You can forget your helter-skelters, do you have the guts to take on the world's highest slide that hangs 1000ft in the air off the side of a skyscraper and is made of glass? Thrill-seekers looking to test their nerve can crane their necks up at the US Bank Tower in Los Angeles – the tallest residential tower in the western hemisphere – where they'll soon find the Skyslide.

When built, the all-glass slide will shoot out of the side of the skyscraper and send the brave and barmy on a 45ft ride from the 70<sup>th floor down to the 69<sup>th with dizzying views of downtown LA's streets below. Made from glass just 1.25-inches thick, the Skyslide will no doubt get the adrenaline pumping from those who paid $8 (£5, €7) to brave the heights.

Skyslide world\'s highest glass slide US Bank
The view (for those who can keep their eyes open) will be an impressive panorama of Los Angeles. OUE Skyspace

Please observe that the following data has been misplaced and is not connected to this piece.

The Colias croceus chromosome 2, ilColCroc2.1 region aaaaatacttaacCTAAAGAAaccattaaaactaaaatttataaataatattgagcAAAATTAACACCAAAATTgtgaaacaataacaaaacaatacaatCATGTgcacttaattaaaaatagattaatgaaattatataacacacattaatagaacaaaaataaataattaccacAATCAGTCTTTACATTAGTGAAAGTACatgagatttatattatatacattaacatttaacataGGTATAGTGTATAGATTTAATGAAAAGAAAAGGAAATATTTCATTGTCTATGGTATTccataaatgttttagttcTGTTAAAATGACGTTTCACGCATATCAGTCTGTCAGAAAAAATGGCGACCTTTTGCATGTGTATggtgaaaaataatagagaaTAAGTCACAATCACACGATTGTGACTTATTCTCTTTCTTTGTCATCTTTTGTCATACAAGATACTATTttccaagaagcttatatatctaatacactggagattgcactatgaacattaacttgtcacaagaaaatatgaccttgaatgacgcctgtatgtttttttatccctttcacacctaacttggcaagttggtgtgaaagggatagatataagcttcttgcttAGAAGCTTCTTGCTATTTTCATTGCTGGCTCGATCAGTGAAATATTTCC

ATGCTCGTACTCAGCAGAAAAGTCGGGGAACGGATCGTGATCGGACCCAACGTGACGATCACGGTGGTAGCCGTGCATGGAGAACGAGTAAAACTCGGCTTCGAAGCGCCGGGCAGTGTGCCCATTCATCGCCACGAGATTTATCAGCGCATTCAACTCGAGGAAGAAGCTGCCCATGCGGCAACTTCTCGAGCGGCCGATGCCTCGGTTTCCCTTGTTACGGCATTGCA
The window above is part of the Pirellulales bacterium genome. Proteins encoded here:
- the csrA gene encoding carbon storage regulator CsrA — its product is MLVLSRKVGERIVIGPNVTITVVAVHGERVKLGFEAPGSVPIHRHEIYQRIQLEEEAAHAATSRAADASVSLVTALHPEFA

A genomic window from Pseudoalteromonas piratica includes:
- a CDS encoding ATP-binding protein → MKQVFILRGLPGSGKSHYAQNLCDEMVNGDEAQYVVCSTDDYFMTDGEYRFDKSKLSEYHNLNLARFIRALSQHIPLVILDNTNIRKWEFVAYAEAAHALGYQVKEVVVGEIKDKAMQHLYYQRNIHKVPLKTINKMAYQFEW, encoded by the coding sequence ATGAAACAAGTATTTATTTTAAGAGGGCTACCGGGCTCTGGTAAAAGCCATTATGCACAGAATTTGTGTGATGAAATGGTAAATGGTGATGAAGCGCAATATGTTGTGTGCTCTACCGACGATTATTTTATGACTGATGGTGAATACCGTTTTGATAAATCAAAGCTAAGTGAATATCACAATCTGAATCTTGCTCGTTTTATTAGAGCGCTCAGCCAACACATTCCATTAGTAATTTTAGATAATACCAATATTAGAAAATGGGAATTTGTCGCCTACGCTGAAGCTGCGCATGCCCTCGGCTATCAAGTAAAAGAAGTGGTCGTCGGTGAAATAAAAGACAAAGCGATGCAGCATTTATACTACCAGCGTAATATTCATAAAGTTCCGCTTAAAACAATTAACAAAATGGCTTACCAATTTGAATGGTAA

Riders of the attraction will be pleased to know they end up safely on the open-air observation deck of the US Bank Tower, which is operated by OUE Skyspace and will offer 360-degree views of LA and San Gabriel mountain ranges beyond.

The record for the world's highest slide will briefly be owned by London with the 2012 Olympic sculpture, the ArcelorMittal Orbit, installing a giant slide that takes visitors on a 45-second spiralling journey down the 376ft structure. With the London attraction set to open in spring 2016 it will be a short-lived record as LA's Skyslide will open to the public in June 2016 with tickets for timed slots on the Skyslide going on sale 18 March.

ArcelorMittal Orbit slide
London\'s ArcelorMittal Orbit slide is planned for spring 2016 and will whizz visitors on a 15mph journey to the bottom.

The Skyslide adds to the growing number of heart-pumping attractions made from glass following a suspension bridge in China that spans over a gorge and its 590ft drop below (which also began to crack recently) and a glass walkway that juts out over the Grand Canyon in Nevada.

glass bridge China
Watch your step! Tourists walk along the glass bridge in China. China Daily/Reuters